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In Case You Missed It: There's Nothing Buhari Asks That I'll Not Approve, Says Senate President

7 hours 27 min ago

Ahmed Lawan, Nigeria's Senate President, has said he will do anything President Muhammadu Buhari requests of him in the Senate.

Lawan said this when the Chairman, Presidential Advisory Committee Against Corruption, Prof Itse Sagay (SAN), paid him a visit in Abuja on Thursday.

Sagay had appealed to the Senate President to ensure that Ibrahim Magu, Acting Chairman of the Economic and Financial Crimes Commission, was confirmed as the substantive head of the agency.

In response, the Senate President said, “The confirmation of Acting Chairman of EFCC – there is no request before this Senate for the confirmation of the Acting Chairman of EFCC.

“This is a new Senate and therefore, until there is a request, there is nothing the Senate can do.

“I want to assure you that any request that comes from Mr President is a request that will make Nigeria a better place in terms of appointments or legislation and the Senate will act expeditiously to ensure that we play our part in the confirmation or passing of legislation appropriately.”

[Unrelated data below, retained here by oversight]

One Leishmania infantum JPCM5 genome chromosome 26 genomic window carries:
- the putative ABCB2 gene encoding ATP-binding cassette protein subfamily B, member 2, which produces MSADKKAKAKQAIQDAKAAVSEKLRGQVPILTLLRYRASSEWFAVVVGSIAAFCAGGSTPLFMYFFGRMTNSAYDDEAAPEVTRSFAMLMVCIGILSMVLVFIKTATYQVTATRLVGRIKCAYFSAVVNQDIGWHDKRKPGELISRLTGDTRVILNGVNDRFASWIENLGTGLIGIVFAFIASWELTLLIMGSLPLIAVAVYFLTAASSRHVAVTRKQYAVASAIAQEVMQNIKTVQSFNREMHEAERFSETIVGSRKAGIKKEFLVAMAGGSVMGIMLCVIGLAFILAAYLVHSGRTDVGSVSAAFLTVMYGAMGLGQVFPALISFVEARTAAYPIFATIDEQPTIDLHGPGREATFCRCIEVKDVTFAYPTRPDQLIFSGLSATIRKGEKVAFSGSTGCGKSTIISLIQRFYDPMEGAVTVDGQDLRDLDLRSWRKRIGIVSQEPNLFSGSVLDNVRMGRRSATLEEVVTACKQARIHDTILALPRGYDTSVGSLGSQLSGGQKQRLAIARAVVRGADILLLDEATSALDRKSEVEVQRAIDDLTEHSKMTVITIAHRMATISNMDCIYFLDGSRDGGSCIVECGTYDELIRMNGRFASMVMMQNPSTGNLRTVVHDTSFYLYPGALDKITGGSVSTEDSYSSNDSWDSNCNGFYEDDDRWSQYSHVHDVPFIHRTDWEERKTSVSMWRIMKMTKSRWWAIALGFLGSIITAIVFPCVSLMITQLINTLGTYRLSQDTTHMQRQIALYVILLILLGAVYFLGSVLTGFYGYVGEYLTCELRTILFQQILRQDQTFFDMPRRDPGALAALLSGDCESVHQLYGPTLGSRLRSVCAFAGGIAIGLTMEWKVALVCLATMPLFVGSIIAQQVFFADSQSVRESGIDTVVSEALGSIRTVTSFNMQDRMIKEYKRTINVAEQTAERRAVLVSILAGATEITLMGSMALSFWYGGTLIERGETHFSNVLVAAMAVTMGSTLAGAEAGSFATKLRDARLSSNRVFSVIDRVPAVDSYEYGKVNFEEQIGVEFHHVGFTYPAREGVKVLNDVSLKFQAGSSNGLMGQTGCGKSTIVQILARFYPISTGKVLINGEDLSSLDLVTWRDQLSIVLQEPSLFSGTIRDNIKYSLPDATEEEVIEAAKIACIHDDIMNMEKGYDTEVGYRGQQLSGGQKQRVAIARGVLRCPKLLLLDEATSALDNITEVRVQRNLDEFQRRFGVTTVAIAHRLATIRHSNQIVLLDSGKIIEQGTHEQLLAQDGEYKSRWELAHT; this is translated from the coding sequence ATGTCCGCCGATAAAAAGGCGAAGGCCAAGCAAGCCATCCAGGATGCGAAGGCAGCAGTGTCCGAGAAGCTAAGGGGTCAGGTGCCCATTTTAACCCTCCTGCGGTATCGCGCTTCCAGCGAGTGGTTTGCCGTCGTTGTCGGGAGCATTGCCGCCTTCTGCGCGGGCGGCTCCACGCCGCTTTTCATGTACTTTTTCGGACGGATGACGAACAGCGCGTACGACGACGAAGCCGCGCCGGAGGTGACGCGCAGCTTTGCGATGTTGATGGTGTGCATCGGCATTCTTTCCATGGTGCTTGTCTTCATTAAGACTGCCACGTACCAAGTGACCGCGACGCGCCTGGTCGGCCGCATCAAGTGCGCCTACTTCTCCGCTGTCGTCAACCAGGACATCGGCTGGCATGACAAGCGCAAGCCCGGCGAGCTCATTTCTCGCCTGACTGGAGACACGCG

The Senate President said the lawmakers are “in a haste” to pass anti-corruption bills.

He added, “As far as we are concerned, those bills will have to come again and start to go through the process from the very beginning.

“We are ready; in fact, we are in haste if those bills are ready for us to start working on them.”

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Nigeria Needs Right Investment Climate To Drive Petroleum Sector –Shell Boss

21 November 2019 - 11:48am


Chairman of Shell Development Company of Nigeria, Mr Osagie Okunbor has emphasised the need for a right investment climate to help enhance the expansion of Nigeria’s petroleum landscape.

Okunbor made the remarks while speaking at the 37th Annual International Conference and Exhibition of National Association of Petroleum Explorationists’ in Lagos where he was represented by Shell’s General Manager, Exploration, Mr Dan Agbaire.

Pointing that the development would enable the increase of Nigeria’s oil production from the current average of 2.3 million b/d to 3 million b/d, Okunbor said that the development will also boost the country’s proven oil reserves to about 40 billion barrels through further exploration and appraisal.

He said, “The right investment climate would also include strengthening our regulatory bodies, giving priorities to research and further enabling the industry’s financials.

“I believe that where the investment climate is right, digitalisation and deployment of emerging technologies will enable incremental value creation over the coming years.”